It’s an election year in the US, and that means that the Republicans and Democrats will spend millions of dollars trying to convince you—the American voter—to vote for their candidate or against that of the opposition party.
When they’re not using television, online ads, and social media to convince you why their candidate is best, politicians of both parties use the tools of government—all of which they control—to tweak who can vote, where they vote, how they vote, and by what means they’re able to cast a ballot.
Just last week, the Georgia legislature advanced a measure, Senate Bill 363, that would shorten by an hour the time polls are open in the city of Atlanta. Today, polling places in Georgia’s capital city stay open until 8 pm, while the rest of the state closes at 7 pm.
The sponsor of the legislation says the bill is necessary for the sake of “uniformity.” Just as likely, the legislator, and the state’s Republican majority are responding to the recent loss of a state senate seat in which a Democrat won in a district that is split between the city of Atlanta and next-door Cobb County. The idea being that largely Democratic Atlanta had more of an opportunity to vote than those outside the city.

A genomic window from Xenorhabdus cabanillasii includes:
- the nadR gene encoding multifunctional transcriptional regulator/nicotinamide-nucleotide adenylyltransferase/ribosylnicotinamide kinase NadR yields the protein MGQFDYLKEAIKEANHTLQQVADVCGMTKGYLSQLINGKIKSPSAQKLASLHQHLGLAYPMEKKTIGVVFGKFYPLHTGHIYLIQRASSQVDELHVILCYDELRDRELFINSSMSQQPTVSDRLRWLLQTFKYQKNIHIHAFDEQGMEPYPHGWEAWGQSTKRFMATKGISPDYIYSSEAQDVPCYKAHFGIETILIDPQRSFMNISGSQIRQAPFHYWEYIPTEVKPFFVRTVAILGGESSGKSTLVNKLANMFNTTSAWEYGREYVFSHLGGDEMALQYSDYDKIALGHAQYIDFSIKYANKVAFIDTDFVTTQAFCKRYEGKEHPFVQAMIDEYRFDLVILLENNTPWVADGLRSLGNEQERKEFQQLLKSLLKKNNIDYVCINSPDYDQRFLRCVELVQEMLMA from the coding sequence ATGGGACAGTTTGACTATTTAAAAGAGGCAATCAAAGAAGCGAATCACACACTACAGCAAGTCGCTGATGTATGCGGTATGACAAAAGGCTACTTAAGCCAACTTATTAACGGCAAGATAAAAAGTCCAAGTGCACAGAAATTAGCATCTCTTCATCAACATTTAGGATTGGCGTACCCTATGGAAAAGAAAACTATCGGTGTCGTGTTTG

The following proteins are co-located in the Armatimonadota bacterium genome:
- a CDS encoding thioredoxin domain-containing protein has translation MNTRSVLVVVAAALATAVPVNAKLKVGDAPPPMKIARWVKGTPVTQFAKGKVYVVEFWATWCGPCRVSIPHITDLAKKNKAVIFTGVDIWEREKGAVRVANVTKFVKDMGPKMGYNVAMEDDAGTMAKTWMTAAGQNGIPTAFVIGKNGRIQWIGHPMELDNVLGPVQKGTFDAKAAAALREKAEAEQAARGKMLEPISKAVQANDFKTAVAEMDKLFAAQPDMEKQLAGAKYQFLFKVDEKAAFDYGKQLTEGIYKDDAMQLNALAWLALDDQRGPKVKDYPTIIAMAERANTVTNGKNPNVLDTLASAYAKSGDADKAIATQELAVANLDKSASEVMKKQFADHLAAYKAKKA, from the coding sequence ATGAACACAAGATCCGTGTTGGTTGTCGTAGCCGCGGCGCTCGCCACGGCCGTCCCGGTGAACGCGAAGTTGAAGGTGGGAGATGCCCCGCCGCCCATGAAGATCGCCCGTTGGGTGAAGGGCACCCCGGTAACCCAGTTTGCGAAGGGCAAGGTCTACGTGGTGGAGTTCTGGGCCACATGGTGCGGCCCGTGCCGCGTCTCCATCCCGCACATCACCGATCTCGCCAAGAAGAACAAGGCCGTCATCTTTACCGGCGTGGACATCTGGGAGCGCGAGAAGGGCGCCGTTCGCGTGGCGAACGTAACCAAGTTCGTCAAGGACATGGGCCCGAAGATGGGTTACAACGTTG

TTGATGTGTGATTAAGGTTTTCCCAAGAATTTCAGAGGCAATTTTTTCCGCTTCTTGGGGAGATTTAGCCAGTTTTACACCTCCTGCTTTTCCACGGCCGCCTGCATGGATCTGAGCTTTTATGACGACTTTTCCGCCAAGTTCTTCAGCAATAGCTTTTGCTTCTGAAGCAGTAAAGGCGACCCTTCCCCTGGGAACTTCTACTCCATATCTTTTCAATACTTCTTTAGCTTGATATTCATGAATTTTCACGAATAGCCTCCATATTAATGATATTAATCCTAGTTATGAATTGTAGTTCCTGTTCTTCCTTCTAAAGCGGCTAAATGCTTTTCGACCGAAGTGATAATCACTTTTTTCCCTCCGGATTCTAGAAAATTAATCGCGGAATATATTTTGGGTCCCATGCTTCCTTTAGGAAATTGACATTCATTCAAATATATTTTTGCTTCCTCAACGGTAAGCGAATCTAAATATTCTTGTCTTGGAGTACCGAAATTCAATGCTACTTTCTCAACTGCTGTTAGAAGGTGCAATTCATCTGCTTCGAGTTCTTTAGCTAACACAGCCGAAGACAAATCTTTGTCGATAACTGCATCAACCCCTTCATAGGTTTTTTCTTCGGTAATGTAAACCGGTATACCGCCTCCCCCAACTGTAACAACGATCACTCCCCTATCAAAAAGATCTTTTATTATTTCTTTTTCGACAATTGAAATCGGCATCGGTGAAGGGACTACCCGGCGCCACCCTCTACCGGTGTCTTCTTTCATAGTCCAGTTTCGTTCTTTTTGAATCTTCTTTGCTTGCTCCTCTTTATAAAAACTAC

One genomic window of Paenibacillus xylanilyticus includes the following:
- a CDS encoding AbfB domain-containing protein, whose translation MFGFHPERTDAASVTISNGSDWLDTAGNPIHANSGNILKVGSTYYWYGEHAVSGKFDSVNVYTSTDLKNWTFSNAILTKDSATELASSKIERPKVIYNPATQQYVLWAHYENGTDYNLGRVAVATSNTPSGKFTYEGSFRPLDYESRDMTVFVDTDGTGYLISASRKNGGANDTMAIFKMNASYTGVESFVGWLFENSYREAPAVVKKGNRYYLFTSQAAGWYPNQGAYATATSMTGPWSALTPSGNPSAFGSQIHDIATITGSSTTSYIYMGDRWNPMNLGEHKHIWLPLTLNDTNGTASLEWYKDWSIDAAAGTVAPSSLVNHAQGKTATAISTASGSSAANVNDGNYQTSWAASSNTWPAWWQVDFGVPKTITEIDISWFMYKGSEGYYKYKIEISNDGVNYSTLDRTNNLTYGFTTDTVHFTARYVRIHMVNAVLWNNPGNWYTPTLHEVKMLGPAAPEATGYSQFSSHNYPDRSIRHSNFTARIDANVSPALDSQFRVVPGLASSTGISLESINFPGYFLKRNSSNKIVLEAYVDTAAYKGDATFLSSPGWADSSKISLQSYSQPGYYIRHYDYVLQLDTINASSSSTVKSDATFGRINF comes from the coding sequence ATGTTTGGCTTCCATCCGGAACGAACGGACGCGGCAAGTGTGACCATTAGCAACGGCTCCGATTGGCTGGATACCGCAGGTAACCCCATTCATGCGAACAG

If continuity and uniformity are the ultimate goal of SB363, why not keep the rest of Georgia’s polling places open an extra hour, ensuring that anyone getting off work late or fighting traffic would have the chance to participate?
Atlanta is a thriving, and ever-growing metropolis. The Georgia legislature’s actions, though cloaked in “fairness” strikingly have the feel of reducing the turnout of voters that are unlikely to vote for, or support, the Republican majority’s agenda.
Restricting voter access, by any means, is against the spirit of our democracy. Georgia voters should let their representatives know they oppose SB363.
Americans have never sat back and accepted something we didn’t like without putting up a fight. That’s not who we are as a nation. But that seems to be precisely what we’re doing with modern politics.
Even though two out of every five Americans feels this way, our elected leadership hardly represents this reality.
We’ve all either said it or heard it: “My vote doesn’t count.” The bad news is, for a majority of voters, that’s not far from the truth — especially when it comes to congressional races like the midterms coming up this November. The good news is, there are solutions.
SAM is building a new political party for a new majority. Our goal is to break the self-interested stranglehold of the two entrenched parties and give back power and voice over our future, and our country, to the people.
We can’t do it without you.